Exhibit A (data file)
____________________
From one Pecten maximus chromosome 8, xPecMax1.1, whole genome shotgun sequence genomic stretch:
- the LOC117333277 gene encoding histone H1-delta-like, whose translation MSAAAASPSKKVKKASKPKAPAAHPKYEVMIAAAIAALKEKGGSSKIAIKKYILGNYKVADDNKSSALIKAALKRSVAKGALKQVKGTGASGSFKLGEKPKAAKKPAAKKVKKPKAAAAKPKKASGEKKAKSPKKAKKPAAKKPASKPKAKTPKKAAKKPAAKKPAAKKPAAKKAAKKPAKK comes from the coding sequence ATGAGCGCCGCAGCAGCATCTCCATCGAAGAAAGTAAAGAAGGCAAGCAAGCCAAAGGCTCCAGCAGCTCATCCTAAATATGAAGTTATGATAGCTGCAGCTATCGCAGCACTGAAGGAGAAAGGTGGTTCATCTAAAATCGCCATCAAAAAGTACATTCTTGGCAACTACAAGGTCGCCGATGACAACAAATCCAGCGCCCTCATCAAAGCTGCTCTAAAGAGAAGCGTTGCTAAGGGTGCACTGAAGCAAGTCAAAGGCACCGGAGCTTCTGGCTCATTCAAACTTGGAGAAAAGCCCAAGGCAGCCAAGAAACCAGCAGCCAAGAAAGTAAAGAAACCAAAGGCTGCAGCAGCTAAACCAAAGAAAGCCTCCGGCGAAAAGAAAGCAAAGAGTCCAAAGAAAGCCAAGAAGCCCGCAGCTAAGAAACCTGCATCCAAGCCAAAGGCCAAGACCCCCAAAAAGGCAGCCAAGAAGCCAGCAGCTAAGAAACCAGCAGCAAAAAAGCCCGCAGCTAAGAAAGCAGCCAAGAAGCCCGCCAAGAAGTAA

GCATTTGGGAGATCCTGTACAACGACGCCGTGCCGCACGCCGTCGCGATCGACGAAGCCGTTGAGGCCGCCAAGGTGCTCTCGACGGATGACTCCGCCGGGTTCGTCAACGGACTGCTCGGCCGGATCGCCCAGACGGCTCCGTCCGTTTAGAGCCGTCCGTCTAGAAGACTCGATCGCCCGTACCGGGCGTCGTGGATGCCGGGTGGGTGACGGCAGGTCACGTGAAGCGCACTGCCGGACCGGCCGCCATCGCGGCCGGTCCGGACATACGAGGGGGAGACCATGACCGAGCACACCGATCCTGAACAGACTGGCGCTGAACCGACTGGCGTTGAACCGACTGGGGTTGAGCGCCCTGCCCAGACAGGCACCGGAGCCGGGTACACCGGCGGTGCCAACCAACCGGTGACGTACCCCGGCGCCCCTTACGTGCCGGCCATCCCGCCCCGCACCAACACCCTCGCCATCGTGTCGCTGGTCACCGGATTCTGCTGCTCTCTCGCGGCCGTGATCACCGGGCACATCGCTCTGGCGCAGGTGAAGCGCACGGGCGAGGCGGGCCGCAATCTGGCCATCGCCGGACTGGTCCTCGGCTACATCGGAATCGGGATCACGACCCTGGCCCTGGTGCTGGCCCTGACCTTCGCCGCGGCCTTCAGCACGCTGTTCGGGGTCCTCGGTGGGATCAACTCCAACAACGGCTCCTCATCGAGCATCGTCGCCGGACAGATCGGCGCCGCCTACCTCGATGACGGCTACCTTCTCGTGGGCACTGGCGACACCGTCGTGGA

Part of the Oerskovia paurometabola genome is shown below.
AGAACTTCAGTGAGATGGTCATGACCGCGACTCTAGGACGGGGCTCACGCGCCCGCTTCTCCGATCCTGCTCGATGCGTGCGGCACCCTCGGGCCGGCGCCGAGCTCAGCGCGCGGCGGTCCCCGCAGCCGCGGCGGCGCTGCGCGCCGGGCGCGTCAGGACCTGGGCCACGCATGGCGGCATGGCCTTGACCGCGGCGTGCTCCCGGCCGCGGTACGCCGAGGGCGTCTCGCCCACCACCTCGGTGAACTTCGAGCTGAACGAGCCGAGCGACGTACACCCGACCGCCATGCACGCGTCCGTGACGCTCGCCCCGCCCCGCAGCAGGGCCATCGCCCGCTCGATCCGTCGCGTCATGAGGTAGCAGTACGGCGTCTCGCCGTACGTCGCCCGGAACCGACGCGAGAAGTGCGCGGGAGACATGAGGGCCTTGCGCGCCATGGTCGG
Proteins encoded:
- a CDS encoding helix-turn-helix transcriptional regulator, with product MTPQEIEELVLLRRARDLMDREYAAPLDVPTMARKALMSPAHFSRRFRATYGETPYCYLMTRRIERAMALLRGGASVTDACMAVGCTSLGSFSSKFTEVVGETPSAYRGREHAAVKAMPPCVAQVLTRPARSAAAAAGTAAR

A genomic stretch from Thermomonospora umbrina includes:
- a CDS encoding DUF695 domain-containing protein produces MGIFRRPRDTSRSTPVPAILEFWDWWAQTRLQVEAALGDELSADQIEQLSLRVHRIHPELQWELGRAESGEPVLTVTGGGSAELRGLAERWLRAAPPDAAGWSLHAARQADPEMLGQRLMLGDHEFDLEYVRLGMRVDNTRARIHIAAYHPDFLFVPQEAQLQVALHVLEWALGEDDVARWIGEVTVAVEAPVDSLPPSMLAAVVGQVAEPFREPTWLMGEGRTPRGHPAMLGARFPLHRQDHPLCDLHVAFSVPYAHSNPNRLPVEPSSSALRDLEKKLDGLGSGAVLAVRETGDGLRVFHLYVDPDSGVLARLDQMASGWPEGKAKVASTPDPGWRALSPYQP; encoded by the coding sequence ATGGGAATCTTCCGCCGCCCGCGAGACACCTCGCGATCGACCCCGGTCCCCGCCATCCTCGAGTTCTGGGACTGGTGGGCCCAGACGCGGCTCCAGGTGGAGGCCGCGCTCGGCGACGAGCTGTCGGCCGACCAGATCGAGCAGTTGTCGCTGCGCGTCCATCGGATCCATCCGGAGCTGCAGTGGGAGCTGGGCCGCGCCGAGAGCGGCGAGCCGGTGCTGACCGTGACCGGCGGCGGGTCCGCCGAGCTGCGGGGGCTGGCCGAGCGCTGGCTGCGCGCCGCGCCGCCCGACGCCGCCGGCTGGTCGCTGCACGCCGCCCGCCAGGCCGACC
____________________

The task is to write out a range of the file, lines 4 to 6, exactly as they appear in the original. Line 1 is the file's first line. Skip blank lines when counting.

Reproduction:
Part of the Oerskovia paurometabola genome is shown below.
AGAACTTCAGTGAGATGGTCATGACCGCGACTCTAGGACGGGGCTCACGCGCCCGCTTCTCCGATCCTGCTCGATGCGTGCGGCACCCTCGGGCCGGCGCCGAGCTCAGCGCGCGGCGGTCCCCGCAGCCGCGGCGGCGCTGCGCGCCGGGCGCGTCAGGACCTGGGCCACGCATGGCGGCATGGCCTTGACCGCGGCGTGCTCCCGGCCGCGGTACGCCGAGGGCGTCTCGCCCACCACCTCGGTGAACTTCGAGCTGAACGAGCCGAGCGACGTACACCCGACCGCCATGCACGCGTCCGTGACGCTCGCCCCGCCCCGCAGCAGGGCCATCGCCCGCTCGATCCGTCGCGTCATGAGGTAGCAGTACGGCGTCTCGCCGTACGTCGCCCGGAACCGACGCGAGAAGTGCGCGGGAGACATGAGGGCCTTGCGCGCCATGGTCGG
Proteins encoded: